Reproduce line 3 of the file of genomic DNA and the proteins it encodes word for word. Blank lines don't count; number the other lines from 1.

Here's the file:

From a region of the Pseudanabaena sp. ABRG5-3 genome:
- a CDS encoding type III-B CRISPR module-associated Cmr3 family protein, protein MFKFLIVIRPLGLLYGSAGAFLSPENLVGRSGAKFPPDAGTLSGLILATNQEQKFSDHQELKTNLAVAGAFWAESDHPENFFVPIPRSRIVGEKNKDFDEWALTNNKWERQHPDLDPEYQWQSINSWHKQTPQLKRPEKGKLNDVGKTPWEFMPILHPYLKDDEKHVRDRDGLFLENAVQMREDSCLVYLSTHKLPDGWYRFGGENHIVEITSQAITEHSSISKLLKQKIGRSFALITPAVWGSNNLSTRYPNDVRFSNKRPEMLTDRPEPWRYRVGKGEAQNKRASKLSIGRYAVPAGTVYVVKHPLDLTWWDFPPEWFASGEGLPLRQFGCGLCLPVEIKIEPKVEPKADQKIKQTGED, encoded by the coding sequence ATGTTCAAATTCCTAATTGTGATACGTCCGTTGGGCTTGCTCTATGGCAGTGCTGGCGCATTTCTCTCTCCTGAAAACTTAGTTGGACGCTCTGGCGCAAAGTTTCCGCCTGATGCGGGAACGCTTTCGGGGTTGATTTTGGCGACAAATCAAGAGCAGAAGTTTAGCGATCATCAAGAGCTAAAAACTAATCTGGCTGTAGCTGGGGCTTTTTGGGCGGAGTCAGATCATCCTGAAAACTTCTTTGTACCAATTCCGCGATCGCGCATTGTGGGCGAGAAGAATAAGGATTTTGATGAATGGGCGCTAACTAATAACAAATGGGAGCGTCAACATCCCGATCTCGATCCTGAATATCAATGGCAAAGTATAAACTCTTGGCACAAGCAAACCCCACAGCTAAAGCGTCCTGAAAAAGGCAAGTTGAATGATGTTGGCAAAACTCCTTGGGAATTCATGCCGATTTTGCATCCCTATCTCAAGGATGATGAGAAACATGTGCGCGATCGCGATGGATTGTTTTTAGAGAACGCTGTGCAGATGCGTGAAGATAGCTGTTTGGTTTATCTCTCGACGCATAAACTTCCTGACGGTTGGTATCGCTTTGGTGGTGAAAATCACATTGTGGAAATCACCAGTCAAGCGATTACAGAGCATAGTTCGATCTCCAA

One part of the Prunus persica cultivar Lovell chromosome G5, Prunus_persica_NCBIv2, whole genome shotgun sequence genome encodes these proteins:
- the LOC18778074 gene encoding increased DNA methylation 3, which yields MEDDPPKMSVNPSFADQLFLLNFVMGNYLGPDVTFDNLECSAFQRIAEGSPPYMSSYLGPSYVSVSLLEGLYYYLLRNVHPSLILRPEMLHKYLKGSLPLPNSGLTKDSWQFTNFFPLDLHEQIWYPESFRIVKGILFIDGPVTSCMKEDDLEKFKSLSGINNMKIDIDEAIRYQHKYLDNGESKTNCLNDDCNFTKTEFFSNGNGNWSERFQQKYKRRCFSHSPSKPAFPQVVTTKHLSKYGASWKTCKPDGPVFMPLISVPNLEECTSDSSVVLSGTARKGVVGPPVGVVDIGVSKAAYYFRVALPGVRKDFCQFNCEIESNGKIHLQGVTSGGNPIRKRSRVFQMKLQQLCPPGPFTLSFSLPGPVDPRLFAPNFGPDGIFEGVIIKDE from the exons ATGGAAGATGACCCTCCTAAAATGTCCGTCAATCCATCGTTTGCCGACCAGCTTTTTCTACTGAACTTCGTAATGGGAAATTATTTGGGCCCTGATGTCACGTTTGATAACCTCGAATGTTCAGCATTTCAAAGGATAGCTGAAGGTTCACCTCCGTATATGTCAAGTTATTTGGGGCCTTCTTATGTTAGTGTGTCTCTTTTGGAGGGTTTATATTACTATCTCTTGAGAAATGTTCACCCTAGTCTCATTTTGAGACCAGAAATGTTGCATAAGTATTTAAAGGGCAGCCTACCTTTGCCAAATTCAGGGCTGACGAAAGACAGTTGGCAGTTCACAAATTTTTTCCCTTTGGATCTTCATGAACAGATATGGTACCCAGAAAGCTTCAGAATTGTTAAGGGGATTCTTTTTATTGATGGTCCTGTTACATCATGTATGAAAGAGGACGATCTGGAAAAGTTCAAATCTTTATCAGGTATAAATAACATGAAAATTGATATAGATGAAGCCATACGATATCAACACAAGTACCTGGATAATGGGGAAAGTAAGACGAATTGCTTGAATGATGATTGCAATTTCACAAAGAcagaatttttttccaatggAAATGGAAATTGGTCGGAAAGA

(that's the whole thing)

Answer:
One part of the Prunus persica cultivar Lovell chromosome G5, Prunus_persica_NCBIv2, whole genome shotgun sequence genome encodes these proteins: